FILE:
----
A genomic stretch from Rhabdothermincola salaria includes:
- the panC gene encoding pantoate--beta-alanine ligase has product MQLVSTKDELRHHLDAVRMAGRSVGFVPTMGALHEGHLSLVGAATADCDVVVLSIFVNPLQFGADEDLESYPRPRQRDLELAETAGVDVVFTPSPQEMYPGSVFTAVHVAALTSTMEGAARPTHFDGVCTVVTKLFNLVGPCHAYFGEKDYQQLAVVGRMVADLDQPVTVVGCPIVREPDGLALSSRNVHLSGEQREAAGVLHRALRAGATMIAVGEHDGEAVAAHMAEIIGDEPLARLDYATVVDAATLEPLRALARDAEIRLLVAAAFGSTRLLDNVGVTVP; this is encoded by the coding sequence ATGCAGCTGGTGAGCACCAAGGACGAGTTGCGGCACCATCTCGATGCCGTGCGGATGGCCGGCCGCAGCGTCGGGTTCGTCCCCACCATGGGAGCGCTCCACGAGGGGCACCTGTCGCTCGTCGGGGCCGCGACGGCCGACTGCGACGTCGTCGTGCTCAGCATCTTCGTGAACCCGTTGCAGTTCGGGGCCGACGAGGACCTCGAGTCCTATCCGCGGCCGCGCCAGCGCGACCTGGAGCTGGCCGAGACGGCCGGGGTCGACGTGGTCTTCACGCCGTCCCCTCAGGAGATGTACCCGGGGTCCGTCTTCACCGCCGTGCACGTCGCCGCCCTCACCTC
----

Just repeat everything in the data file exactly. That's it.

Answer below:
A genomic stretch from Rhabdothermincola salaria includes:
- the panC gene encoding pantoate--beta-alanine ligase has product MQLVSTKDELRHHLDAVRMAGRSVGFVPTMGALHEGHLSLVGAATADCDVVVLSIFVNPLQFGADEDLESYPRPRQRDLELAETAGVDVVFTPSPQEMYPGSVFTAVHVAALTSTMEGAARPTHFDGVCTVVTKLFNLVGPCHAYFGEKDYQQLAVVGRMVADLDQPVTVVGCPIVREPDGLALSSRNVHLSGEQREAAGVLHRALRAGATMIAVGEHDGEAVAAHMAEIIGDEPLARLDYATVVDAATLEPLRALARDAEIRLLVAAAFGSTRLLDNVGVTVP; this is encoded by the coding sequence ATGCAGCTGGTGAGCACCAAGGACGAGTTGCGGCACCATCTCGATGCCGTGCGGATGGCCGGCCGCAGCGTCGGGTTCGTCCCCACCATGGGAGCGCTCCACGAGGGGCACCTGTCGCTCGTCGGGGCCGCGACGGCCGACTGCGACGTCGTCGTGCTCAGCATCTTCGTGAACCCGTTGCAGTTCGGGGCCGACGAGGACCTCGAGTCCTATCCGCGGCCGCGCCAGCGCGACCTGGAGCTGGCCGAGACGGCCGGGGTCGACGTGGTCTTCACGCCGTCCCCTCAGGAGATGTACCCGGGGTCCGTCTTCACCGCCGTGCACGTCGCCGCCCTCACCTC